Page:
|1970 to 1986|
|Assembly||Rennes, France(Chartres-de-Bretagne quarter) Arica, Chile Jakarta, Indonesia (Gaya Motor) Mozambique Mangualde, Portugal Vigo, Spain Port Elizabeth, South Africa Bangkok, Thailand Koper, Slovenia (Yugoslavia) Mutare, Zimbabwe|
|Body and chassis|
|Class||Small family car|
|Body style||4-door fastback 5-door hatchback 5-door estate 3-door van|
|Engine||1015 cc flat-4 air-cooled 1129 cc flat-4 air-cooled 1222 cc flat-4 air-cooled 1299 cc flat-4 air-cooled 2x497.5 cc Wankel engine|
|Wheelbase||2550 mm (100.39 in)|
|Length||4120–4180 mm (162.18-164.58 in)|
|Width||1600–1620 mm (62.99-63.78 in)|
|Height||1350 mm (53.17 in)|
|Curb weight||900 kg (1,984 lb) (saloon) 950 kg (2,094 lb) (hatchback) 925 kg (2,039 lb) (3-door van) (all weights approximate)|
The Citroën GS (1970–80) and Citroën GSA (1979–86) are small family cars produced by the French automaker Citroën. The GS was voted European Car of the Year for 1971, and was probably the most technologically advanced car in its class when launched, with class leading comfort, safety and aerodynamics.
The GS filled the enormous gap in Citroën's range, between the 2CV and Ami economy cars and the luxurious DS. Leaving this market gap open for fifteen years allowed other manufacturers entry into the most profitable market segment in France. This combined with the development costs and new factory for the DS-replacing Citroen CX, the 1974 oil crisis, and an aborted Wankel rotary engine, led Citroën to declare bankruptcy in 1974.
The GS met with instant market acceptance and was the largest selling Citroën model for many years. 1,896,742 GS models and 576,757 GSA models were produced in total.
The GS was never officially imported to the USA.
Work began on the concept of a small family car as early as 1960, with the "C60", to slot between the 1961 Citroën Ami and DS. This project continued in various forms for a decade, with a Wankel engine and typically Citroën hydropneumatic suspension suggested as possibilities, with a new, modern body to match. In 1963, development had moved to "Project F", which was close to being production ready. Citroën decided the car was too similar to the 1965 Renault 16 and in 1967 Project F was suspended, but many of the mechanical components continued to "Project G", which became the GS. There was talk that the GS design was based on an early design by Pininfarina of the BMC ADO17 1800 (forerunner of the Austin Maxi) but Citroen has always claimed the design was in-house.
1979 Citroen GS X3 side view
Launch and ongoing development
On 24 August 1970, Citroën launched the GS. The body style was as a "Berline" (essentially a saloon, three lateral windows), in a fastback style with a sharp Kamm tail. The aerodynamics gave the best drag coefficient of any vehicle at the time.
Good aerodynamics enabled the car to make the best of the available power, but the car as launched nevertheless drew criticism that it was underpowered. Citroën addressed the issue with the introduction in September 1972, as an option, of a larger 1,222 cc engine. Claimed power increased from 55 bhp (41 kW; 56 PS) to 60 bhp (45 kW; 61 PS), but it was the improved torque that really marked out the more powerful engine, and which enabled the manufacturer, with the larger engined versions, to raise the second gear ratio and the final drive ratio, increasing the vehicle speed per 1,000 rpm from 23 km/h (14.3 mph) to 24.5 km/h (15.2 mph). Larger front brake discs were also fitted.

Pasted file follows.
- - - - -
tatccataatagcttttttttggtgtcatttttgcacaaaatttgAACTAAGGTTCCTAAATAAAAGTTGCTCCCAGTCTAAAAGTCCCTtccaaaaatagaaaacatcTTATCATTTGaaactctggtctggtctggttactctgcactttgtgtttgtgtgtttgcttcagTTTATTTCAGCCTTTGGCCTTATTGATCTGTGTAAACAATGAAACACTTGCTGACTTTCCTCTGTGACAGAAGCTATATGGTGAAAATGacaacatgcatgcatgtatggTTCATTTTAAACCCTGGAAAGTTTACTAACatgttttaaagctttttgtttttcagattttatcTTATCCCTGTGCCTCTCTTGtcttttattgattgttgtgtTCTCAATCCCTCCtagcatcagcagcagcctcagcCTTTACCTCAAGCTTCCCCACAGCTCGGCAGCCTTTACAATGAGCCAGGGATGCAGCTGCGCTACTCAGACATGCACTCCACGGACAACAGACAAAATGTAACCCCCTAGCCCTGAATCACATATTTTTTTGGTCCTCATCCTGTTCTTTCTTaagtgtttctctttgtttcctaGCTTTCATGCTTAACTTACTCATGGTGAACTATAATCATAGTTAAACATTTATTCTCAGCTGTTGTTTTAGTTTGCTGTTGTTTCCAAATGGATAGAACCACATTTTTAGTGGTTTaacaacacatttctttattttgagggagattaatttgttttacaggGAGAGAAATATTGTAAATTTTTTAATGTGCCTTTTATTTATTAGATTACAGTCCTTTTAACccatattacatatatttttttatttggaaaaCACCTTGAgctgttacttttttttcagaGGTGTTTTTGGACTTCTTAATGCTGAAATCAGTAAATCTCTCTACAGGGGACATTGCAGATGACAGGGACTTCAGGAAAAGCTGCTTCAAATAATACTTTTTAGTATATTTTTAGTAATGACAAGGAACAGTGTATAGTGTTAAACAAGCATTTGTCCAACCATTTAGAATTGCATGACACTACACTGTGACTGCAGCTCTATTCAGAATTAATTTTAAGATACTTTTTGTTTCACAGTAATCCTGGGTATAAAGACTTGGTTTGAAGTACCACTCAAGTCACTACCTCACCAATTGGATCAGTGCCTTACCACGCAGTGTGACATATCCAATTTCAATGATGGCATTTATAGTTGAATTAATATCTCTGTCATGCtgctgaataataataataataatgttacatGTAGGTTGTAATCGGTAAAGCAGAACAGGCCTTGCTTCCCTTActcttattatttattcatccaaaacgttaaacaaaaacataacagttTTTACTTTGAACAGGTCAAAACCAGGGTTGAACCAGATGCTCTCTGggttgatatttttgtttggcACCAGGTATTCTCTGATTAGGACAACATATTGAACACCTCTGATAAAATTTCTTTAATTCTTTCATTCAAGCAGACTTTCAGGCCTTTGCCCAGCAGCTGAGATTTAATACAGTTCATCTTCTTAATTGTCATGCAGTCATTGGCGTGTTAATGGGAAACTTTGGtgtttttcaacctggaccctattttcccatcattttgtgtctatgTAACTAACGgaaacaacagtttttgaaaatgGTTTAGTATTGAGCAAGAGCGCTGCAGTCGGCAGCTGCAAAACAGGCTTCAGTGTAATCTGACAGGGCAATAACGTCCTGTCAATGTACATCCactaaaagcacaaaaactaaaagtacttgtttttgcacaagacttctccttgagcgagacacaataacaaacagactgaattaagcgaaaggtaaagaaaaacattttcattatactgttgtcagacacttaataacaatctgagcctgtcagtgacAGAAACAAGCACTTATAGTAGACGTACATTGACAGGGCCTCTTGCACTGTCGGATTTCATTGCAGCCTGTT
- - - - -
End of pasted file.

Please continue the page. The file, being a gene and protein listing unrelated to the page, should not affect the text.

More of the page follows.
Visually the GS bore little resemblance to any other car on the market, until the development of the Citroën CX in 1974.
The GS was designed "in house" by Robert Opron and was controversial — a hatchback layout was considered too utilitarian by CEO Pierre Bercot, but was introduced later with the arrival of the GSA. The boot was nevertheless exceptionally large, in part due to the positioning of the spare wheel on top of the engine.
It was offered in two trims; GS Club as the entry model and GS Pallas (only saloons) with full wheel covers, side mouldings, tinted glass and upgraded upholstery. The GS was also available, from September 1971, as a break (estate) and a similar two-door "service" van.
The GSA replaced the GS in 1979 and added a hatchback. Other modifications included a new grille, new bumpers, new taillights, new hubcaps and new exterior handles. It also had a revised dashboard with the auxiliary controls on column-shaped pods so they could be reached without moving the hands from the single-spoked steering wheel; similar to the CX layout. Both the early GS (produced until 1976) and the GSA have the unusual rotating drum speedometer (similar in construction to bathroom scales), rather than the dials found in a conventional dashboard. The later GS (from 1977 until the introduction of the GSA) had a conventional speedometer.